Finishers are paying more for store cattle this year following a minor improvement in processor demand and pricing.
Store cattle prices hit a historic low in the autumn of 2019 but have since tracked a slight rise in prime beef values, with an R4L steer up 4.6p/kg since the start of the year to 345.6p/kg.
However, this 4% increase in prime cattle values is being outstripped by a 7-11% lift in store cattle prices, AHDB data show. This means finishers are feeling the pinch again.
See also: Autumn store sales hit by beef crash
Frome market reported an entry of 479 last week (21 February), with 10-month-old continental steers at £652 and £500 and Blue steers at 11 months to £775.
An entry of 24-month-old Friesians saw good demand, topping at £1,000 twice and others at £990.
Auctioneer Trevor Rowland told Farmers Weekly that trade was flying. Cattle were £50 up on the year and more than £100 dearer on the autumn price.
He said finishers were turning over cattle quickly, with abattoir waiting lists no longer an issue. However, he stressed that with current beef prices, finisher margins would be very thin.
“If you’ve sold your fat cattle – and there are plenty of people selling 50-60 a week – you can’t stand still, you’ve got to replace them,” he said.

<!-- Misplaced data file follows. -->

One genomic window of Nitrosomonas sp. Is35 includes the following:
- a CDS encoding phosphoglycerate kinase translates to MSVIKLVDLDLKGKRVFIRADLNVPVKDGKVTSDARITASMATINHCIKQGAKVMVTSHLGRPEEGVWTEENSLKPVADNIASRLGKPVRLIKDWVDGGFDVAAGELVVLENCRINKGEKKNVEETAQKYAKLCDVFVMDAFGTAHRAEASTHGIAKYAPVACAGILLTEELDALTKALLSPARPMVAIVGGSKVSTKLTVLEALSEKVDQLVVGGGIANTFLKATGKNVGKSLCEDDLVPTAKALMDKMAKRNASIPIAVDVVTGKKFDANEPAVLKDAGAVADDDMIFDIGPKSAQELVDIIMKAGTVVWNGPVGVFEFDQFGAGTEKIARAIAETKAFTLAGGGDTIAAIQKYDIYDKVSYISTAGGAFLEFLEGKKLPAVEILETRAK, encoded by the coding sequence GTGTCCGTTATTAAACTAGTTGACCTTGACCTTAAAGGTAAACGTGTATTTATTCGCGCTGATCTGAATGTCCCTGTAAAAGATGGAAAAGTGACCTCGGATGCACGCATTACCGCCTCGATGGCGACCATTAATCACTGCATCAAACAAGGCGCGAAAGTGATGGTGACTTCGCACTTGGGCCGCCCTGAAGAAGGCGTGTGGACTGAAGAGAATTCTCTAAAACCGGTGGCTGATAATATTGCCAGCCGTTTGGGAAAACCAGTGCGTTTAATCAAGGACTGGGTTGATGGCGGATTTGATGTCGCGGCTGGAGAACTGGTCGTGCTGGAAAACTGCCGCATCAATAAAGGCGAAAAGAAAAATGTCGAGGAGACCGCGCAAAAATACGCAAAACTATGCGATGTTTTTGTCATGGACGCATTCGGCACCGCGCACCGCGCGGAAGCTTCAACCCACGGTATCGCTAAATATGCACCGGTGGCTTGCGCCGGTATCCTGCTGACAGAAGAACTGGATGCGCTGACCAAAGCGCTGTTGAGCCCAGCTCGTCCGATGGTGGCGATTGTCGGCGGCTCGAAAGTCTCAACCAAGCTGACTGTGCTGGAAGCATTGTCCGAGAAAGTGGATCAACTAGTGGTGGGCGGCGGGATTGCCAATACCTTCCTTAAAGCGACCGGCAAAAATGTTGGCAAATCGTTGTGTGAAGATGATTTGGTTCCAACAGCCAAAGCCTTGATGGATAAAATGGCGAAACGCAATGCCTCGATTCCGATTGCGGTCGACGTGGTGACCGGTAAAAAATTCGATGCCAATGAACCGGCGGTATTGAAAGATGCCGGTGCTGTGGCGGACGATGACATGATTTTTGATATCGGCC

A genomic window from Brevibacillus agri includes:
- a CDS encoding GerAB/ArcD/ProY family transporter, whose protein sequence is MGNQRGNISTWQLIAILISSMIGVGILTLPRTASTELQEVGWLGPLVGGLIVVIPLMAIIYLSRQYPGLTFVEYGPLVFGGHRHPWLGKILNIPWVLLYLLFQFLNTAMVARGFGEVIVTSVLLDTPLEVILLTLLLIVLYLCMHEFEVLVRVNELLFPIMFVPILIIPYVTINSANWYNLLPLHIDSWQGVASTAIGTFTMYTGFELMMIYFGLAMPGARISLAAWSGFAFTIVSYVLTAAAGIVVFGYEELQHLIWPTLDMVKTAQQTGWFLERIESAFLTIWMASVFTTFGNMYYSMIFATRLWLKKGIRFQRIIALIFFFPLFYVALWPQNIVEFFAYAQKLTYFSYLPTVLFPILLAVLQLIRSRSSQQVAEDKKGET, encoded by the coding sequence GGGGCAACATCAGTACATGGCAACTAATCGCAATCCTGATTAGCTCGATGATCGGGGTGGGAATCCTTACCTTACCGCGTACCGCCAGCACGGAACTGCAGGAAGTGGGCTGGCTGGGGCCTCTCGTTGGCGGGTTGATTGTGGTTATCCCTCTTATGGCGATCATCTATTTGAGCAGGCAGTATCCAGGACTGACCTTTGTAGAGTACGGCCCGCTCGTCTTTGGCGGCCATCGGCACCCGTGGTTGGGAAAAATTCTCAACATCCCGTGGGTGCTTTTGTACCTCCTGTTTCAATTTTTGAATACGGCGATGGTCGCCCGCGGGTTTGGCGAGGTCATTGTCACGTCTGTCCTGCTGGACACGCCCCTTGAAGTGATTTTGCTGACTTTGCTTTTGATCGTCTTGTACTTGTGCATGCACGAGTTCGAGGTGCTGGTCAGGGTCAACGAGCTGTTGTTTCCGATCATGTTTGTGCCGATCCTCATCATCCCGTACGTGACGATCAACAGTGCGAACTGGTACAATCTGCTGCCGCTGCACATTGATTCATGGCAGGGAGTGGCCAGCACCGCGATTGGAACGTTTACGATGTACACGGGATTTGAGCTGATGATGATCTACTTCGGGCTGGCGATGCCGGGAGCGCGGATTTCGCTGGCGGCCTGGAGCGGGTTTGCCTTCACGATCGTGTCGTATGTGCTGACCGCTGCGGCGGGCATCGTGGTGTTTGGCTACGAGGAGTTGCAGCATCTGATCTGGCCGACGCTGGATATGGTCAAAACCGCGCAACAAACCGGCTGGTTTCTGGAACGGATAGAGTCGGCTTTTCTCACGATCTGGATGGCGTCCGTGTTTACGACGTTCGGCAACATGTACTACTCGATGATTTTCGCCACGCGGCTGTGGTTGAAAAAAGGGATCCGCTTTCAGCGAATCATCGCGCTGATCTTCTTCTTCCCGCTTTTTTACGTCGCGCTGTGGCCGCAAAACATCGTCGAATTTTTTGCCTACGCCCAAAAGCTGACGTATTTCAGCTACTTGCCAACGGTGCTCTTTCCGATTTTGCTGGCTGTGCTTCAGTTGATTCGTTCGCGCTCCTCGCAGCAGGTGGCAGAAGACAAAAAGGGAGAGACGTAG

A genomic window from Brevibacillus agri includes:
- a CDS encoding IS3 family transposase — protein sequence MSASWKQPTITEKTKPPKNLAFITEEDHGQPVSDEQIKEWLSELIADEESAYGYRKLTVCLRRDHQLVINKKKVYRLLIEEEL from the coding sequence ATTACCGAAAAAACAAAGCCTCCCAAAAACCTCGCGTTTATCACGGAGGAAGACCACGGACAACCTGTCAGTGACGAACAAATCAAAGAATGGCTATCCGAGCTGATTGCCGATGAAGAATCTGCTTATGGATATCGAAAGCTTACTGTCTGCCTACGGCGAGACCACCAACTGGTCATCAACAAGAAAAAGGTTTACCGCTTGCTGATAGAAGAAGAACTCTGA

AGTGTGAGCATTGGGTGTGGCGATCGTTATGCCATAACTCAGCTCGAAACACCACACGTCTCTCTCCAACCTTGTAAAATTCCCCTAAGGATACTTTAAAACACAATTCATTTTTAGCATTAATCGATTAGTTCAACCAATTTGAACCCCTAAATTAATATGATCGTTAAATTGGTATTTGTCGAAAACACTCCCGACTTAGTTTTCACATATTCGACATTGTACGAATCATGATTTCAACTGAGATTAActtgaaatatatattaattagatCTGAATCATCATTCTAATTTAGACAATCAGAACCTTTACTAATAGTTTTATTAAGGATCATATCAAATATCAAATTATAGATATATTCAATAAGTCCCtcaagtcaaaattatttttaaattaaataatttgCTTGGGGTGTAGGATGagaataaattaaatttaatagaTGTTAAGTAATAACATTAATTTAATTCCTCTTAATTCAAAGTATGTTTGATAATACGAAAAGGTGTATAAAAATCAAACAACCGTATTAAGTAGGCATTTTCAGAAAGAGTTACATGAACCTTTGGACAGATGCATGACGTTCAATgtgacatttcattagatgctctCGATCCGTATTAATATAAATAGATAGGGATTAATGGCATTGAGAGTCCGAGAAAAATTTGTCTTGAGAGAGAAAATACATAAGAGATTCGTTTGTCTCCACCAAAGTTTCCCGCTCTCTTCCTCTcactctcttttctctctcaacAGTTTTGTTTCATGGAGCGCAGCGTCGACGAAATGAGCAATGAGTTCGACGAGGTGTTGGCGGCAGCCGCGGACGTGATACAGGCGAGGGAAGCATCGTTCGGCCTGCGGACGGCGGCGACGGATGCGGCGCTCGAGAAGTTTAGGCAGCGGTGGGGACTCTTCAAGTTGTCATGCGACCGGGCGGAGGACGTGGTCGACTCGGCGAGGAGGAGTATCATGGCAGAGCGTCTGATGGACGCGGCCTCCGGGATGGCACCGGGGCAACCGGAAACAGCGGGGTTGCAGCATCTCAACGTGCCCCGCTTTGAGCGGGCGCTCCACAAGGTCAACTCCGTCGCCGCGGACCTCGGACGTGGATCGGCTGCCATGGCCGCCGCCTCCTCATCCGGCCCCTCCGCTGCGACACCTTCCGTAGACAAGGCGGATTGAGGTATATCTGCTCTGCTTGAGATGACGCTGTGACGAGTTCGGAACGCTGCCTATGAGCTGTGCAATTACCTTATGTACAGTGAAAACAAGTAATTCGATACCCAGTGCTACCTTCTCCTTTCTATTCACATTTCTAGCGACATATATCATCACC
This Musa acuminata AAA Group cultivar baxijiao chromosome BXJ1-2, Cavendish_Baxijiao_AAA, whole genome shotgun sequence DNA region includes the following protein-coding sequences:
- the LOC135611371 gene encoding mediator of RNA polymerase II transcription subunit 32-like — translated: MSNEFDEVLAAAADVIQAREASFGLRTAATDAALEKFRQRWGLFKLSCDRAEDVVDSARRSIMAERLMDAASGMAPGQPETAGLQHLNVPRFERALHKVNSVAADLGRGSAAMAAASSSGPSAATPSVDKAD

“There’s serious competition for stores and at times they do look too dear.”
He said the current costs to feed a big heifer for a week were £15 and for a smaller heifer £10-12, which he said made profits looks very slim.
Stirling United Auctions
United Auctions auctioneer John Roberts has seen a 20-25p/kg rise in store cattle averages this year.
He said the quality of calves was now slightly better, with a good number of high-quality yearling suckler cattle coming through the ring.
An entry of 673 bullocks averaged 220.87p/kg, 29 dairy bullocks averaged 212p/kg and 566 heifers averaged 223p/kg last week (19 February). Young bulls averaged 223p/kg.
He said the availability of feed this year was helping demand, particularly for younger cattle.
“People can buy earlier and wait for the grass because there is plenty of feed,” Mr Roberts said. “This is helping the smaller cattle sell. We are also seeing slightly more forward stores at the moment as people have held on to them at autumn time, hoping for a lift in the trade.”